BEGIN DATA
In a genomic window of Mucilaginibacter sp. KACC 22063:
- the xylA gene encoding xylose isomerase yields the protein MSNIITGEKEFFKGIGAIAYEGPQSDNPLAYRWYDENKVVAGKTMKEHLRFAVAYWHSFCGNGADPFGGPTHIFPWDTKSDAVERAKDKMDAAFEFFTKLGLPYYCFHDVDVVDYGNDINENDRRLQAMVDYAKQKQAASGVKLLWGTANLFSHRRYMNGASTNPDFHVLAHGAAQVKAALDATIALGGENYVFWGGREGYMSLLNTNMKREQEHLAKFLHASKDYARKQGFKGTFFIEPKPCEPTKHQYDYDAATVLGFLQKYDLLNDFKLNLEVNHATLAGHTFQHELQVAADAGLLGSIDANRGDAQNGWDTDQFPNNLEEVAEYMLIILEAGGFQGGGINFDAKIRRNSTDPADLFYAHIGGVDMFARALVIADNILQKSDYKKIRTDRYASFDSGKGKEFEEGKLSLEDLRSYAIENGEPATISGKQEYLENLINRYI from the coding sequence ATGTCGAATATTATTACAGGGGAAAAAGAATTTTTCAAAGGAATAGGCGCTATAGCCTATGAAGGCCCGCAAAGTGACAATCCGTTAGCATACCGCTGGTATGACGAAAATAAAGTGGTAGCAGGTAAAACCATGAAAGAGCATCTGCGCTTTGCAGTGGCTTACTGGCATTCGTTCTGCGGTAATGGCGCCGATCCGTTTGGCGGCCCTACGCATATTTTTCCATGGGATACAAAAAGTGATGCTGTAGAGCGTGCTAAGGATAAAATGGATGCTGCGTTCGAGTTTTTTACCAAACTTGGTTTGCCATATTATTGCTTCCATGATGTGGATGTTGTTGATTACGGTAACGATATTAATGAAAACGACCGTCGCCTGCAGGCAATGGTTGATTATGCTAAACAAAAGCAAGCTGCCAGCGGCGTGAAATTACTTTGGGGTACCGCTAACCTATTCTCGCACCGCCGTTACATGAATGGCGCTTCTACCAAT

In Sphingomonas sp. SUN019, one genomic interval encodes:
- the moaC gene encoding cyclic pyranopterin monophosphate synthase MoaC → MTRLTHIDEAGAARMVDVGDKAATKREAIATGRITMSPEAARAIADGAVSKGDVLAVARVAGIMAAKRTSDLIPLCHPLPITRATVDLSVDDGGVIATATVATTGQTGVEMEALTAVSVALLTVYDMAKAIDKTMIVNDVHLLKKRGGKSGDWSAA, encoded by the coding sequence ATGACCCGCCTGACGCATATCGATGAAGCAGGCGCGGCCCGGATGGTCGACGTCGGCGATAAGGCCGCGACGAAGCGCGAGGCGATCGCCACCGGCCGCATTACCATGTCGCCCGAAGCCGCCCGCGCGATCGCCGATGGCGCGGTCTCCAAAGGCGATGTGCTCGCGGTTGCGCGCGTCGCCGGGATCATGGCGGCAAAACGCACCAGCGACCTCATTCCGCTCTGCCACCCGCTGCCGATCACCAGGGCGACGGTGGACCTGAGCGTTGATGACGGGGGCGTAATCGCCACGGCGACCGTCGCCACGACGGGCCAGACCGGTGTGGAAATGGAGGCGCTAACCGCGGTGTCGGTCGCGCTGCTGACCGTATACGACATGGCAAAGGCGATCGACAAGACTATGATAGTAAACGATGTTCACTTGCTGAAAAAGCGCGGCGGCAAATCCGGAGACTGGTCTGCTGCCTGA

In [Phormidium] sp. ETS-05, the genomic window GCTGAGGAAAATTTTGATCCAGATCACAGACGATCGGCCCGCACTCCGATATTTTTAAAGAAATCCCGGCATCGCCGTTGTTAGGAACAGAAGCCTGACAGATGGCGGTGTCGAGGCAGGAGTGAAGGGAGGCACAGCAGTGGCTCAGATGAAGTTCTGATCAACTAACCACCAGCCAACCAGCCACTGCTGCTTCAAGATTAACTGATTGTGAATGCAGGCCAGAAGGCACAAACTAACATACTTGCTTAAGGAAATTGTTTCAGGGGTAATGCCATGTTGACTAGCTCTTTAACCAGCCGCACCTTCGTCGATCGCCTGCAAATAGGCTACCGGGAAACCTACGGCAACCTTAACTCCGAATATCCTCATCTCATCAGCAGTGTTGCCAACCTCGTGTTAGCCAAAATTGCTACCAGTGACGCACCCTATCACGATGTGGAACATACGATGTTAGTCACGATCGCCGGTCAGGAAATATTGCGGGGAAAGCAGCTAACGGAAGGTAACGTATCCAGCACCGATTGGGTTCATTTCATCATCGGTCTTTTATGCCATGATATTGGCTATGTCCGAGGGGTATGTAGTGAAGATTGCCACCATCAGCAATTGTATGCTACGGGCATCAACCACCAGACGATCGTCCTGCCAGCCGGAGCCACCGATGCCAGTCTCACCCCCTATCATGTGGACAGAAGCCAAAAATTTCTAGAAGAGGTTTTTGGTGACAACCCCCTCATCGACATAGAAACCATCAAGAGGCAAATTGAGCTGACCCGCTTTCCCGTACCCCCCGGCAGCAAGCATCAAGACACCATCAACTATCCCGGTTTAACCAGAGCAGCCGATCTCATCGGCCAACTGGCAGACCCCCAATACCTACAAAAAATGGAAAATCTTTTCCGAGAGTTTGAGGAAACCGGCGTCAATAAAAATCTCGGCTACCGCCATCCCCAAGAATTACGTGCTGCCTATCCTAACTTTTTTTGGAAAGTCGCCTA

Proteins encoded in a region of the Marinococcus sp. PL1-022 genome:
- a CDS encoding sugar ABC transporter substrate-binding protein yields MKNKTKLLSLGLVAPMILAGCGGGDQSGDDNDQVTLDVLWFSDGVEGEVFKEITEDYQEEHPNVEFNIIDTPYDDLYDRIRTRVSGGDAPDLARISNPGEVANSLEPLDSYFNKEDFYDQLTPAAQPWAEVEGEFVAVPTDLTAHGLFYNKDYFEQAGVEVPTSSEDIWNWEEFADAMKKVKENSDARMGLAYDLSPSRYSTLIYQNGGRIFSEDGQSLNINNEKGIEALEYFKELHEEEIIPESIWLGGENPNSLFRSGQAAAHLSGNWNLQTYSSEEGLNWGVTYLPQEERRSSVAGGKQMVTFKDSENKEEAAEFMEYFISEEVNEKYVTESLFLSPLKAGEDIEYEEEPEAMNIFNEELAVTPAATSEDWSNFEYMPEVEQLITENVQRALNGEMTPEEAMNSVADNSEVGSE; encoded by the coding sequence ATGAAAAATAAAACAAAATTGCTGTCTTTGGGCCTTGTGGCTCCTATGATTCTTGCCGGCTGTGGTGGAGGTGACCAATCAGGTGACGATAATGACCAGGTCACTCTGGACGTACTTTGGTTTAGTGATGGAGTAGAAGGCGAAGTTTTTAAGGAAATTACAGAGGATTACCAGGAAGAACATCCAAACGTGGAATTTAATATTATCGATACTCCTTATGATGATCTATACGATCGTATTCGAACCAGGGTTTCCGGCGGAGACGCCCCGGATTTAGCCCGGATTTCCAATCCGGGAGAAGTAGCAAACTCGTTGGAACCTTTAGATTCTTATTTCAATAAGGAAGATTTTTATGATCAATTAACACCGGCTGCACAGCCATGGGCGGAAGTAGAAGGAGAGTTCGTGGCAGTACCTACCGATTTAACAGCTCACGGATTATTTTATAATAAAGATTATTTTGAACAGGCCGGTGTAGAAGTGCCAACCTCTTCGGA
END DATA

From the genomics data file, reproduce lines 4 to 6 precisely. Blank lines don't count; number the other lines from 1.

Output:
- the moaC gene encoding cyclic pyranopterin monophosphate synthase MoaC → MTRLTHIDEAGAARMVDVGDKAATKREAIATGRITMSPEAARAIADGAVSKGDVLAVARVAGIMAAKRTSDLIPLCHPLPITRATVDLSVDDGGVIATATVATTGQTGVEMEALTAVSVALLTVYDMAKAIDKTMIVNDVHLLKKRGGKSGDWSAA, encoded by the coding sequence ATGACCCGCCTGACGCATATCGATGAAGCAGGCGCGGCCCGGATGGTCGACGTCGGCGATAAGGCCGCGACGAAGCGCGAGGCGATCGCCACCGGCCGCATTACCATGTCGCCCGAAGCCGCCCGCGCGATCGCCGATGGCGCGGTCTCCAAAGGCGATGTGCTCGCGGTTGCGCGCGTCGCCGGGATCATGGCGGCAAAACGCACCAGCGACCTCATTCCGCTCTGCCACCCGCTGCCGATCACCAGGGCGACGGTGGACCTGAGCGTTGATGACGGGGGCGTAATCGCCACGGCGACCGTCGCCACGACGGGCCAGACCGGTGTGGAAATGGAGGCGCTAACCGCGGTGTCGGTCGCGCTGCTGACCGTATACGACATGGCAAAGGCGATCGACAAGACTATGATAGTAAACGATGTTCACTTGCTGAAAAAGCGCGGCGGCAAATCCGGAGACTGGTCTGCTGCCTGA

In [Phormidium] sp. ETS-05, the genomic window GCTGAGGAAAATTTTGATCCAGATCACAGACGATCGGCCCGCACTCCGATATTTTTAAAGAAATCCCGGCATCGCCGTTGTTAGGAACAGAAGCCTGACAGATGGCGGTGTCGAGGCAGGAGTGAAGGGAGGCACAGCAGTGGCTCAGATGAAGTTCTGATCAACTAACCACCAGCCAACCAGCCACTGCTGCTTCAAGATTAACTGATTGTGAATGCAGGCCAGAAGGCACAAACTAACATACTTGCTTAAGGAAATTGTTTCAGGGGTAATGCCATGTTGACTAGCTCTTTAACCAGCCGCACCTTCGTCGATCGCCTGCAAATAGGCTACCGGGAAACCTACGGCAACCTTAACTCCGAATATCCTCATCTCATCAGCAGTGTTGCCAACCTCGTGTTAGCCAAAATTGCTACCAGTGACGCACCCTATCACGATGTGGAACATACGATGTTAGTCACGATCGCCGGTCAGGAAATATTGCGGGGAAAGCAGCTAACGGAAGGTAACGTATCCAGCACCGATTGGGTTCATTTCATCATCGGTCTTTTATGCCATGATATTGGCTATGTCCGAGGGGTATGTAGTGAAGATTGCCACCATCAGCAATTGTATGCTACGGGCATCAACCACCAGACGATCGTCCTGCCAGCCGGAGCCACCGATGCCAGTCTCACCCCCTATCATGTGGACAGAAGCCAAAAATTTCTAGAAGAGGTTTTTGGTGACAACCCCCTCATCGACATAGAAACCATCAAGAGGCAAATTGAGCTGACCCGCTTTCCCGTACCCCCCGGCAGCAAGCATCAAGACACCATCAACTATCCCGGTTTAACCAGAGCAGCCGATCTCATCGGCCAACTGGCAGACCCCCAATACCTACAAAAAATGGAAAATCTTTTCCGAGAGTTTGAGGAAACCGGCGTCAATAAAAATCTCGGCTACCGCCATCCCCAAGAATTACGTGCTGCCTATCCTAACTTTTTTTGGAAAGTCGCCTA

Proteins encoded in a region of the Marinococcus sp. PL1-022 genome: